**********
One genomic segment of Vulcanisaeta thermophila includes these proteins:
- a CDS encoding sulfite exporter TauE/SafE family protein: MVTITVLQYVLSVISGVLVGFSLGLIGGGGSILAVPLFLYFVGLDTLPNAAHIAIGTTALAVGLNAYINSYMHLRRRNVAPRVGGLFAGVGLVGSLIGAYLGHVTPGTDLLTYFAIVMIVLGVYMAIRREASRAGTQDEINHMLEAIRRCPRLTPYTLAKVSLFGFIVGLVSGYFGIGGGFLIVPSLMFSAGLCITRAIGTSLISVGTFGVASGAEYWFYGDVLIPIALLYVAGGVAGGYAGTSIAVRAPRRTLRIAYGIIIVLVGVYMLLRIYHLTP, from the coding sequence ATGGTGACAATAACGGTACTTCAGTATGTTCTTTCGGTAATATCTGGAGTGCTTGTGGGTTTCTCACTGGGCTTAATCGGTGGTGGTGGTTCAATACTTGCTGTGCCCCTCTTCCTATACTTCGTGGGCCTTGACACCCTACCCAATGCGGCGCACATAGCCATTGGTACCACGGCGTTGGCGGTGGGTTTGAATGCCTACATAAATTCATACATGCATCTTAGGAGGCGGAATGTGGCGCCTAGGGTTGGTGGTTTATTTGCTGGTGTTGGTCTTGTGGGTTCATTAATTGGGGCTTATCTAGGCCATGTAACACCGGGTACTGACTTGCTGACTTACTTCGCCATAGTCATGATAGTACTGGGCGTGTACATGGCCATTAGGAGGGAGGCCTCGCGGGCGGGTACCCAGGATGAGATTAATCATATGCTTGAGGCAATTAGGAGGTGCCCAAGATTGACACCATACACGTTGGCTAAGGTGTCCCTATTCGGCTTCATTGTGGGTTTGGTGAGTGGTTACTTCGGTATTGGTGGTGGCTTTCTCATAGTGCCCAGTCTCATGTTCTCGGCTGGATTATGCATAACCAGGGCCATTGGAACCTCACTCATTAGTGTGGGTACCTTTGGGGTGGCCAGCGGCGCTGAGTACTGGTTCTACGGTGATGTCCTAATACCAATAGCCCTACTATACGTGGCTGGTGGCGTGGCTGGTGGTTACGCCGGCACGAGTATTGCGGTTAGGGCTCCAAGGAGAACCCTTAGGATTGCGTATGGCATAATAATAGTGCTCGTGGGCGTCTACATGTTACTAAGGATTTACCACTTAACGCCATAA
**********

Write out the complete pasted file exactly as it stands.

One genomic segment of Vulcanisaeta thermophila includes these proteins:
- a CDS encoding sulfite exporter TauE/SafE family protein: MVTITVLQYVLSVISGVLVGFSLGLIGGGGSILAVPLFLYFVGLDTLPNAAHIAIGTTALAVGLNAYINSYMHLRRRNVAPRVGGLFAGVGLVGSLIGAYLGHVTPGTDLLTYFAIVMIVLGVYMAIRREASRAGTQDEINHMLEAIRRCPRLTPYTLAKVSLFGFIVGLVSGYFGIGGGFLIVPSLMFSAGLCITRAIGTSLISVGTFGVASGAEYWFYGDVLIPIALLYVAGGVAGGYAGTSIAVRAPRRTLRIAYGIIIVLVGVYMLLRIYHLTP, from the coding sequence ATGGTGACAATAACGGTACTTCAGTATGTTCTTTCGGTAATATCTGGAGTGCTTGTGGGTTTCTCACTGGGCTTAATCGGTGGTGGTGGTTCAATACTTGCTGTGCCCCTCTTCCTATACTTCGTGGGCCTTGACACCCTACCCAATGCGGCGCACATAGCCATTGGTACCACGGCGTTGGCGGTGGGTTTGAATGCCTACATAAATTCATACATGCATCTTAGGAGGCGGAATGTGGCGCCTAGGGTTGGTGGTTTATTTGCTGGTGTTGGTCTTGTGGGTTCATTAATTGGGGCTTATCTAGGCCATGTAACACCGGGTACTGACTTGCTGACTTACTTCGCCATAGTCATGATAGTACTGGGCGTGTACATGGCCATTAGGAGGGAGGCCTCGCGGGCGGGTACCCAGGATGAGATTAATCATATGCTTGAGGCAATTAGGAGGTGCCCAAGATTGACACCATACACGTTGGCTAAGGTGTCCCTATTCGGCTTCATTGTGGGTTTGGTGAGTGGTTACTTCGGTATTGGTGGTGGCTTTCTCATAGTGCCCAGTCTCATGTTCTCGGCTGGATTATGCATAACCAGGGCCATTGGAACCTCACTCATTAGTGTGGGTACCTTTGGGGTGGCCAGCGGCGCTGAGTACTGGTTCTACGGTGATGTCCTAATACCAATAGCCCTACTATACGTGGCTGGTGGCGTGGCTGGTGGTTACGCCGGCACGAGTATTGCGGTTAGGGCTCCAAGGAGAACCCTTAGGATTGCGTATGGCATAATAATAGTGCTCGTGGGCGTCTACATGTTACTAAGGATTTACCACTTAACGCCATAA